Las Vegas Shooter’s High-Stakes Gambling Surged Prior to Mass Killing

October 5th, 2017 | by Kaycee James

Las Vegas shooter Stephen Paddock was gambling up to $30,000 a day in the weeks leading up to Sunday night’s deadly massacre, according to police.

Las Vegas shooter next to Mandalay Bay with windows smashed out

Las Vegas shooter Stephen Paddock smashed out the windows on the 32nd floor of the Mandalay Bay to unleash his carnage. (Image KHQ.com)

An anonymous source told the Associated Press the gunman got the two-room suite at Mandalay Bay for free because he routinely wagered tens of thousands of dollars in the casino. There was no record available of whether he won or lost, but Paddock reportedly texted his brother recently after winning $40,000 on a slot machine.

Remembering better times, younger brother Eric Paddock struggled to conceive of how his brother could have killed 58 innocent concertgoers, injuring more than 500 others, before killing himself.

“He was a wealthy guy and he liked to play video poker and he liked to go on cruises,” the gunman’s brother told reporters gathered outside his home in Orlando, Florida.

Paddock told People magazine his brother started gambling when he retired.

“It’s like a job for him. It’s a job where you make money,” said Paddock, who claimed his brother could lose $1 million without detrimental effects. “He was at the hotel for four months one time. It was like a second home.”

Girlfriend Cooperating

Paddock’s girlfriend, Marilou Danley, issued a statement read by her attorney outside the FBI office in Los Angeles on Wednesday. It confirmed Paddock bought her a ticket to the Philippines and wired her $100,000 to buy a house there.

“It never occurred to me in any way whatsoever that he was planning violence against anyone.”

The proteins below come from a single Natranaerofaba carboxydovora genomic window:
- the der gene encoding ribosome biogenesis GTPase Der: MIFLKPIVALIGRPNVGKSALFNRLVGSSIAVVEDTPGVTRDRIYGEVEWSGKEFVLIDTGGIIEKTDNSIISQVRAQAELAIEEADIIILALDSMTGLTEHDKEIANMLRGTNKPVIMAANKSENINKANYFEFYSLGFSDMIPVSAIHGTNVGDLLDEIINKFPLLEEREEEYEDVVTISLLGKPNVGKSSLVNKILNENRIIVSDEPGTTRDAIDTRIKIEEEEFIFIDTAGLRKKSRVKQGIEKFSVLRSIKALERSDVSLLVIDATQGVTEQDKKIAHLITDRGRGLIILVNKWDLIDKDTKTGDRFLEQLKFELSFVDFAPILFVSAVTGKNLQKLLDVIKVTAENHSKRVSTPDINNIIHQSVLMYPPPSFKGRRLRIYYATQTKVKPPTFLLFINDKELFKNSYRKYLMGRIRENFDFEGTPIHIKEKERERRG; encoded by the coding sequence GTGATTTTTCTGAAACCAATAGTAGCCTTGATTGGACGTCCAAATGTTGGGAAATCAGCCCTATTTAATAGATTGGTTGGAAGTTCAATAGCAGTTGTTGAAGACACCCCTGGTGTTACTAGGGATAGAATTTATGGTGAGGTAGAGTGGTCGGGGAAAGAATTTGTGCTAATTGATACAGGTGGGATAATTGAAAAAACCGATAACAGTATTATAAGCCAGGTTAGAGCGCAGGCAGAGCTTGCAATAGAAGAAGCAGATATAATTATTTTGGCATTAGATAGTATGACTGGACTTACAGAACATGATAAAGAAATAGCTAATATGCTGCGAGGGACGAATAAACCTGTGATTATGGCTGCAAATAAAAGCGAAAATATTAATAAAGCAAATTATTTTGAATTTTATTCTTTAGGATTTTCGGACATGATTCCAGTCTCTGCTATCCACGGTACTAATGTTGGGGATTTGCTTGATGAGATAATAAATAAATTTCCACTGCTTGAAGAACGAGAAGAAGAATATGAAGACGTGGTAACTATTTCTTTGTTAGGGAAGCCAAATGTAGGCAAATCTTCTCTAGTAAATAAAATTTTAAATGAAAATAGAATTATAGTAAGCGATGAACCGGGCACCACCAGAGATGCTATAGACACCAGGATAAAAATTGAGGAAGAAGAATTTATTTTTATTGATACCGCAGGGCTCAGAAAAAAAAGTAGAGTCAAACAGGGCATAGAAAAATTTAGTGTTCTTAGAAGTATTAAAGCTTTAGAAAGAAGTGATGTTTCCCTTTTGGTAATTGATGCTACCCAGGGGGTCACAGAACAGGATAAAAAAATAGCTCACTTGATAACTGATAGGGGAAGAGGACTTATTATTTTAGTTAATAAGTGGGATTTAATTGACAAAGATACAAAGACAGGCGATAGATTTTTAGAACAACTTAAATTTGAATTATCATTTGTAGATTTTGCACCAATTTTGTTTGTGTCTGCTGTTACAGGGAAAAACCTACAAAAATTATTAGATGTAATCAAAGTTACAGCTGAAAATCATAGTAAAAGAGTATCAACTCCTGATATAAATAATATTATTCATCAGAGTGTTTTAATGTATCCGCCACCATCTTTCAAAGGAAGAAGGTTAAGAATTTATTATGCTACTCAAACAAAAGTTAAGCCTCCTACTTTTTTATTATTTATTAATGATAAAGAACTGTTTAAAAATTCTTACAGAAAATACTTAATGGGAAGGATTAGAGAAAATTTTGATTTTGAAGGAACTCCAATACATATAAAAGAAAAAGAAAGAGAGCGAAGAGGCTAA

She had told family members that she feared the impromptu trip and money was his way of breaking up with her.

According to Business Insider, Danley told neighbors in his Mesquite, Nevada, retirement community that Paddock was a professional gambler. Neighbors said he would “disappear for days at a time to visit casinos.”

Indicative of his commitment to gambling, Paddock was a frequent enough high-stakes player at Caesars properties to earn a Seven Stars status, the highest level of players club rewards, which awards these customers with benefits such as comped rooms and meals, cruise tickets, and wine tasting tours.

Money Matters

According to the Washington Post, neighbors say Paddock was worth more than $2 million dollars, the result of real estate investments made with his brother. He left Central Florida for Mesquite two years ago to “feed his video-poker habit,” according to the Orlando Sentinel. His new home was a little more than an hour away by car from the Las Vegas Strip.

Paddock filed a $100,000 negligence lawsuit against The Cosmopolitan hotel and casino in 2012, after he slipped and fell in the hotel a year earlier. Security video shows him losing his footing in a puddle on a casino pathway towards the casino’s high stakes area, and receiving medical attention before being carried away on a stretcher.

Paddock lost the case and still owed $270 in court fees when he killed himself and 58 others on Sunday in the worst mass shooting in modern US history.

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